Is the news media dying? I’ve been asked that question in two of my most recent media training workshops and I can’t blame the trainee for asking for asking the question. On the surface, it sure doesn’t look good. Shrinking budgets and ad revenue, abysmal ratings at a fraction of what they were before the internet took over, and increasingly younger and cheaper on-air talent doesn’t leave a news consumer with much hope.
But, despite all the bad signs, there are some positive signs too. News outlets are finding themselves more comfortable in social media circles, where today news anchors are posting what appears to be op-ed “take a side” style stories and asking for feedback (please oh please let it go viral!). Good or bad, these posts appear to be getting traction. Facebook also now allows for live video streaming and news outlets are taking advantage of that too, appearing in news feeds with behind the scenes tours and other topics you don’t typically see in a traditional newscast.
Twitter, Instagram, Snapchat, and Periscope are also seeing plenty of news activity from news organizations including radio, TV, newspapers, and online sites. “Adapt or die” seems to be the broad news management message and the presence of news organizations on social media continues to grow.
So, is the news media dying? No, I don’t think so. It’s just morphing into something different and on appearing on different platforms. The public still wants to be informed; that message will now just be found in different places. For those in the news spotlight, the need has never been greater to be able to tell a good story in a form the media, and social media, can consume.The ability to speak in quotes or sound bites has also never been more important. So many news choice, so many places, so many posts, you better be on message and on your game or you are gone.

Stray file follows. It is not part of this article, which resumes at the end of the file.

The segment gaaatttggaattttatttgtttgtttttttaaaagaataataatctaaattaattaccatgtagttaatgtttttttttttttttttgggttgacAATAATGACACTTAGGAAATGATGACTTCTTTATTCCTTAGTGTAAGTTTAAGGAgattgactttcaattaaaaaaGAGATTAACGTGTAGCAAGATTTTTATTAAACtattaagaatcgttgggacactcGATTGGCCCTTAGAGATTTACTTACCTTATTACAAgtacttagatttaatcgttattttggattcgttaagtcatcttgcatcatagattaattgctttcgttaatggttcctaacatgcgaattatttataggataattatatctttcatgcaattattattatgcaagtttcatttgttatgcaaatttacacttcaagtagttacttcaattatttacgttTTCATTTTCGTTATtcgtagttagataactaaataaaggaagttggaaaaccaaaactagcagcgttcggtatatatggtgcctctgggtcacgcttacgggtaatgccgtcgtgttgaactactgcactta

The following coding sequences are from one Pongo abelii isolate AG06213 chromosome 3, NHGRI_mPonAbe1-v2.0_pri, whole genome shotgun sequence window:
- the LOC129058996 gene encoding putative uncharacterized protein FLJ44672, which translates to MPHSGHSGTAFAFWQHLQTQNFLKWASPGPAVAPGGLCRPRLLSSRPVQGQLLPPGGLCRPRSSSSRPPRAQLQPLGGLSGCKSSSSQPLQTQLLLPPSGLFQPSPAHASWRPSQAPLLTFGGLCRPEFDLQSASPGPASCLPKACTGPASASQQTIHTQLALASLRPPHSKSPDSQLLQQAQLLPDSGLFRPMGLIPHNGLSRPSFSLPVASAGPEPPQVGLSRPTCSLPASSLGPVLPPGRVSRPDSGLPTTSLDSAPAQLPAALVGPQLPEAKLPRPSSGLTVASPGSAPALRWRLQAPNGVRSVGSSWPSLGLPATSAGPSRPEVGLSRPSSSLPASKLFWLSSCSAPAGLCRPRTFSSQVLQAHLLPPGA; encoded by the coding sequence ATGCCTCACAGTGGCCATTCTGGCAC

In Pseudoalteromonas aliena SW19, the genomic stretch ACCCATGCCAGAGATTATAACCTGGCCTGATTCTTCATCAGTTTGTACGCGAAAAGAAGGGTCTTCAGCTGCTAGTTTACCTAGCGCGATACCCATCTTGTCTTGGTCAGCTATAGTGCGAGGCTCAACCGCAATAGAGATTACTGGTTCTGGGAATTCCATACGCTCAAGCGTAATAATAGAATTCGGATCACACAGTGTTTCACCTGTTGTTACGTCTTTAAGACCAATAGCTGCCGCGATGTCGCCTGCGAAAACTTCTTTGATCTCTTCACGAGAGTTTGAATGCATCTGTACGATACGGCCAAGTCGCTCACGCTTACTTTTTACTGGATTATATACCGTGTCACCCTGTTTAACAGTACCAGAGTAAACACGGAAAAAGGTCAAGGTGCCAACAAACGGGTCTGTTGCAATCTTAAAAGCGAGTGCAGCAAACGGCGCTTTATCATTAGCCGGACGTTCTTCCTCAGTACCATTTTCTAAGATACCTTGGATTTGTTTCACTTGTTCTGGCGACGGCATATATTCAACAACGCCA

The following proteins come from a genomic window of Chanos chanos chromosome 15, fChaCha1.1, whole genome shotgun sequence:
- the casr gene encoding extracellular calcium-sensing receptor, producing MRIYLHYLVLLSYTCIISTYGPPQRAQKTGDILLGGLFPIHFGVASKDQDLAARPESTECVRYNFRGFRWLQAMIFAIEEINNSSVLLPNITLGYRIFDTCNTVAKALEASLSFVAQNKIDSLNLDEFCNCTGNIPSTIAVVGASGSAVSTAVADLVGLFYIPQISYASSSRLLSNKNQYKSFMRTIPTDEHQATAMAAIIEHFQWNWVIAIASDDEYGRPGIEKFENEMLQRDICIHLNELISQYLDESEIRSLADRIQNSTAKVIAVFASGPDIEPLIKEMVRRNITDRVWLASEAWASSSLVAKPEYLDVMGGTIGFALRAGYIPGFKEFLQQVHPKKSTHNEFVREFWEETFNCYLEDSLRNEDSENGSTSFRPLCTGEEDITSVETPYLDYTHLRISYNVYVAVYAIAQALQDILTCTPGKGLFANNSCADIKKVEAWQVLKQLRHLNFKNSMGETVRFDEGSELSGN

When it comes to “big J” journalism, Hollywood is helping the cause. The portrayal of real journalism in the movie “Spotlight” and the role reporters played in exposing the abuses within the catholic church can only help spread the message that journalism is an important part of society, whether consumed on TV or online. What we are seeing now is a lot like what a young teenager faces, an awkward transition to the next phase.